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EBioMedicine. 2017 Feb;15:210-219. doi: 10.1016/j.ebiom.2016.12.007. Epub 2016 Dec 16.

Violet Light Exposure Can Be a Preventive Strategy Against Myopia Progression.

Author information

1
Department of Ophthalmology, Keio University School of Medicine, 35 Shinanomachi, Shinjuku-ku, Tokyo 160-8582, Japan; Laboratory of Photobiology, Keio University School of Medicine, 35 Shinanomachi, Shinjuku-ku, Tokyo 160-8582, Japan.
2
Visual Functions Section, Department of Rehabilitation for Sensory Functions, Research Institute, National Rehabilitation Center for Persons with Disabilities, Tokorozawa-shi, Saitama 359-8555, Japan.
3
Department of Ophthalmology, Keio University School of Medicine, 35 Shinanomachi, Shinjuku-ku, Tokyo 160-8582, Japan.
4
Center for Frontier Medical Engineering, Chiba University, 1-33 Yayoi-cho, Inage-ku, Chiba 263-8522, Japan.
5
Department of Ophthalmology, Keio University School of Medicine, 35 Shinanomachi, Shinjuku-ku, Tokyo 160-8582, Japan; Ophthalmic Research and Development Center, Santen Pharmaceutical Co. Ltd., 8916-16 Takayama-cho, Ikoma-shi, Nara 630-0101, Japan.
6
Kato Eye Center, 2-8-10, Yoshioka-higashi, Taiwa-cho, Kurokawa-gun, Miyagi 981-3627, Japan.
7
Laboratory of Photobiology, Keio University School of Medicine, 35 Shinanomachi, Shinjuku-ku, Tokyo 160-8582, Japan; Department of Ophthalmology, Tokyo Medical University, 6-7-1 Nishishinjuku, Shinjuku-ku, Tokyo 160-0023, Japan.
8
Department of Ophthalmology, Tokyo Medical University, 6-7-1 Nishishinjuku, Shinjuku-ku, Tokyo 160-0023, Japan.
9
Department of Systems Medicine, The Mitsunada Sakaguchi Laboratory, Keio University School of Medicine, 35 Shinanomachi, Shinjuku-ku, Tokyo 160-8582, Japan.
10
Department of Ophthalmology, Keio University School of Medicine, 35 Shinanomachi, Shinjuku-ku, Tokyo 160-8582, Japan; Laboratory of Photobiology, Keio University School of Medicine, 35 Shinanomachi, Shinjuku-ku, Tokyo 160-8582, Japan; PRESTO, Japan Science and Technology Agency (JST), Chiyoda-ku, Tokyo 102-0075, Japan.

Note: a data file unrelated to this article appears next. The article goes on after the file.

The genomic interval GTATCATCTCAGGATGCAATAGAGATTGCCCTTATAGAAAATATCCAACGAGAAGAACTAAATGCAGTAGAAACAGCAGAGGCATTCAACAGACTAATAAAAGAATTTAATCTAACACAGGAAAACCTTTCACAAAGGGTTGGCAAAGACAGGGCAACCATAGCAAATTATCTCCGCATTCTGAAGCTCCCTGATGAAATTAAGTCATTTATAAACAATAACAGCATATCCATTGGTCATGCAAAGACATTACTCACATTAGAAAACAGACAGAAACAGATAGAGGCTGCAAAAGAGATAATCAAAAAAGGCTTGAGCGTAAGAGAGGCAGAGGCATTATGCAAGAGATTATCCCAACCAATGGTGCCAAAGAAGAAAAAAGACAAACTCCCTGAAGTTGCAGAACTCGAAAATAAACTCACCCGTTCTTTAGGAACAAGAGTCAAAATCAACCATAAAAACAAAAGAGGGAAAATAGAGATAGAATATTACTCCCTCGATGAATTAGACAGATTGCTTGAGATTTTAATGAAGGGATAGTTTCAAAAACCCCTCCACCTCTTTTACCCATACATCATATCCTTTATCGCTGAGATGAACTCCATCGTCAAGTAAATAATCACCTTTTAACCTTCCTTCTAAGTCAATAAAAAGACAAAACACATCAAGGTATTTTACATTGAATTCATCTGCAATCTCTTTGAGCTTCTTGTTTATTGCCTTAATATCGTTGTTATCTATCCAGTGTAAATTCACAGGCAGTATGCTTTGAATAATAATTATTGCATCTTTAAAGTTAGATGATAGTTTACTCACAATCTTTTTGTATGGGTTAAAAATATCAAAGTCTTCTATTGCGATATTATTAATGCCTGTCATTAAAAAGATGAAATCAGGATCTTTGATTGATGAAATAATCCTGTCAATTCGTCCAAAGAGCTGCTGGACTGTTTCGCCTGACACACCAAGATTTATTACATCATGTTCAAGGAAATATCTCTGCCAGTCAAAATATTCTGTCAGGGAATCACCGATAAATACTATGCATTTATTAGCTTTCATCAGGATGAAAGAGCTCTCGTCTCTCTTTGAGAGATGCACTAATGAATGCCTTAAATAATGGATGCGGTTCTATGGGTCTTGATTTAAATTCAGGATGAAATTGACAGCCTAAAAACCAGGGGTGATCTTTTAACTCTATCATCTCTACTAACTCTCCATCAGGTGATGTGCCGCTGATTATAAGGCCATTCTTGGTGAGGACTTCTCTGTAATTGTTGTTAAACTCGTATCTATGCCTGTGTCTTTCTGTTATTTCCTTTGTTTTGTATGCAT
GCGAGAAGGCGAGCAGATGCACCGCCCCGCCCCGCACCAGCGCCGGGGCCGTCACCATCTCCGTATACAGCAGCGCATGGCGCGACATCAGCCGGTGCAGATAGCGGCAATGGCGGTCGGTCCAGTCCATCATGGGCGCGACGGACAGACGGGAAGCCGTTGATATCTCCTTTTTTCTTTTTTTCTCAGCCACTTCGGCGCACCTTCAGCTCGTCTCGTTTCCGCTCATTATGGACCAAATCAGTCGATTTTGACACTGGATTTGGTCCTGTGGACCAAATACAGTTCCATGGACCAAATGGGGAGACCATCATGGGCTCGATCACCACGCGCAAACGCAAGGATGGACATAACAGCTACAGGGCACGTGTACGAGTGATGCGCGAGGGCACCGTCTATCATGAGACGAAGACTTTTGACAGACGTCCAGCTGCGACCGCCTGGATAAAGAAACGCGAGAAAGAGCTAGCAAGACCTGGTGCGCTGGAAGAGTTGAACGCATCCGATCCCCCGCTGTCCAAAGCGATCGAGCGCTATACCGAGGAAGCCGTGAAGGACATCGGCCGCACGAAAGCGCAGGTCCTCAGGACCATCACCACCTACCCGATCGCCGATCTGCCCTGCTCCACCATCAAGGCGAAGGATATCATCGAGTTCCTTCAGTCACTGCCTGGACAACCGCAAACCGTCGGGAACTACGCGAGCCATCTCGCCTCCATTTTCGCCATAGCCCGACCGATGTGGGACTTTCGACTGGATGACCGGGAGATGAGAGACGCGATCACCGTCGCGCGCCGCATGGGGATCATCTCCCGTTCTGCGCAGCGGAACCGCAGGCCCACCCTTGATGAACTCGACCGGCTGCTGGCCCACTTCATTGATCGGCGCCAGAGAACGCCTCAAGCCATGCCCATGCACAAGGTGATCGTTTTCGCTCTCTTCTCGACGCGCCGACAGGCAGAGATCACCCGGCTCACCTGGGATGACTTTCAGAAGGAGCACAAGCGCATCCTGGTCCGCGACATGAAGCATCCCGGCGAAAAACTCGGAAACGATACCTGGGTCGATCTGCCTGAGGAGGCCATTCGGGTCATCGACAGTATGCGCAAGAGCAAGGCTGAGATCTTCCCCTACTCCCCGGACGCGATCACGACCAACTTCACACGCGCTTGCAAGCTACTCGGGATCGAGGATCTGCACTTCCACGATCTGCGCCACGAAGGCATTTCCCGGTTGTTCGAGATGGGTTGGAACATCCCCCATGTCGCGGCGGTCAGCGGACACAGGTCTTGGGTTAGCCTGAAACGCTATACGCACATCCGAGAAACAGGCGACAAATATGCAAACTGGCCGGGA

11
Department of Ophthalmology, Keio University School of Medicine, 35 Shinanomachi, Shinjuku-ku, Tokyo 160-8582, Japan. Electronic address: tsubota@z3.keio.jp.

Abstract

Prevalence of myopia is increasing worldwide. Outdoor activity is one of the most important environmental factors for myopia control. Here we show that violet light (VL, 360-400nm wavelength) suppresses myopia progression. First, we confirmed that VL suppressed the axial length (AL) elongation in the chick myopia model. Expression microarray analyses revealed that myopia suppressive gene EGR1 was upregulated by VL exposure. VL exposure induced significantly higher upregulation of EGR1 in chick chorioretinal tissues than blue light under the same conditions. Next, we conducted clinical research retrospectively to compare the AL elongation among myopic children who wore eyeglasses (VL blocked) and two types of contact lenses (partially VL blocked and VL transmitting). The data showed the VL transmitting contact lenses suppressed myopia progression most. These results suggest that VL is one of the important outdoor environmental factors for myopia control. Since VL is apt to be excluded from our modern society due to the excessive UV protection, VL exposure can be a preventive strategy against myopia progression.

KEYWORDS:

Axial length; Myopia; Outdoors; Refraction; Ultraviolet light; Violet light

Comment in

PMID:
28063778
PMCID:
PMC5233810
DOI:
10.1016/j.ebiom.2016.12.007
[Indexed for MEDLINE]
Free PMC Article

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